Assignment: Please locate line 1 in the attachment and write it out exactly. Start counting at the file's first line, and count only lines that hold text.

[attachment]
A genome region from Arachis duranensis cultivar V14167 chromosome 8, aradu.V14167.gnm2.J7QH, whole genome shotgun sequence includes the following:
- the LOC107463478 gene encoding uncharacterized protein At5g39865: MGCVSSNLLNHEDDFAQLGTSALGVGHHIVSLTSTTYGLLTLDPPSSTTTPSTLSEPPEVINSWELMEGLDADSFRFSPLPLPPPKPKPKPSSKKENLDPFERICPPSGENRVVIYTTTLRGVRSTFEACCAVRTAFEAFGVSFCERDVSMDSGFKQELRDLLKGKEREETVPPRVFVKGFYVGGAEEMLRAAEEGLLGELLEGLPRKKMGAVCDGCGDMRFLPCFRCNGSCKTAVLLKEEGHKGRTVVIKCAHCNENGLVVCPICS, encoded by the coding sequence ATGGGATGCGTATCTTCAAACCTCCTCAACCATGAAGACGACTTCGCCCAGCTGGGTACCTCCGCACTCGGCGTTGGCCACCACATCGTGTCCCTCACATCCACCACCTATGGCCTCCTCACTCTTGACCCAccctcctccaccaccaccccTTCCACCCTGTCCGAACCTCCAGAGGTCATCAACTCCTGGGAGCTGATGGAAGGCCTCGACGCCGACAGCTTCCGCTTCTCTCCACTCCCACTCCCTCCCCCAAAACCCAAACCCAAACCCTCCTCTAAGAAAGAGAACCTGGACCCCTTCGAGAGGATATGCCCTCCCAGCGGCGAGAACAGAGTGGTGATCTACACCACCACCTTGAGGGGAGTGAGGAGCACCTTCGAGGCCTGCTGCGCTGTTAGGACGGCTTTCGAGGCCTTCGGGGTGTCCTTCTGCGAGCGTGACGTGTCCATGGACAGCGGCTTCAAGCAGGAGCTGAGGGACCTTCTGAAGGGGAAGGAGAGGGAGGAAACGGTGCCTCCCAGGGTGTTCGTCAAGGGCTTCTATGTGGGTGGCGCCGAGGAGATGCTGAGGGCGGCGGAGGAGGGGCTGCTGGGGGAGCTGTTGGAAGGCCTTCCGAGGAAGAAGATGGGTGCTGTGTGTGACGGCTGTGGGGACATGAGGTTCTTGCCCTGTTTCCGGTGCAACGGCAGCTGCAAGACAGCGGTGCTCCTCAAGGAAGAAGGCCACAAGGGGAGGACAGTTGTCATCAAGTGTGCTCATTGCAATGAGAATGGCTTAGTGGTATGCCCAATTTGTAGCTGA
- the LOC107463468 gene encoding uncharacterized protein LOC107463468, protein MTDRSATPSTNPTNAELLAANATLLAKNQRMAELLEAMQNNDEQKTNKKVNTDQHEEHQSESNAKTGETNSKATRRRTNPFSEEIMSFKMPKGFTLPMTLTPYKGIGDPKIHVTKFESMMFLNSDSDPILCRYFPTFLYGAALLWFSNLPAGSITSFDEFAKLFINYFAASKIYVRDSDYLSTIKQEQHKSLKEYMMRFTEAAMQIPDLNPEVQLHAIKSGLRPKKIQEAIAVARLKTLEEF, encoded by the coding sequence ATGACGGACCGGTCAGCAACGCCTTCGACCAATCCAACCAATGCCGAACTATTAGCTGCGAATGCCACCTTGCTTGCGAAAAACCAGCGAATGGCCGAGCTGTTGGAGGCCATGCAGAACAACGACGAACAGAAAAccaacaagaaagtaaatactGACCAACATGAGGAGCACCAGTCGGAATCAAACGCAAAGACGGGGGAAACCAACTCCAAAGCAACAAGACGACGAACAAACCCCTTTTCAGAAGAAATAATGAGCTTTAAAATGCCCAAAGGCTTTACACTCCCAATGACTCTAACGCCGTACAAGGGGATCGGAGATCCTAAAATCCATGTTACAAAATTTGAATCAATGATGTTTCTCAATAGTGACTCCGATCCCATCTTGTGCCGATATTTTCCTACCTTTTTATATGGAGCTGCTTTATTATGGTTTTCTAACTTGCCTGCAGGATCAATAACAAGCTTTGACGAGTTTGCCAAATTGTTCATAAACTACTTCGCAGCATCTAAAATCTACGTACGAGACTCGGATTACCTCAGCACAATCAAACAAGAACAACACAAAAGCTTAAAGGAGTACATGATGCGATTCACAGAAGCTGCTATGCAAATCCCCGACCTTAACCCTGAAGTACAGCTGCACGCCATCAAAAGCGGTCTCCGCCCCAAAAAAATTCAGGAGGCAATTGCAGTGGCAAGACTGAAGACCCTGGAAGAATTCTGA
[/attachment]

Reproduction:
A genome region from Arachis duranensis cultivar V14167 chromosome 8, aradu.V14167.gnm2.J7QH, whole genome shotgun sequence includes the following: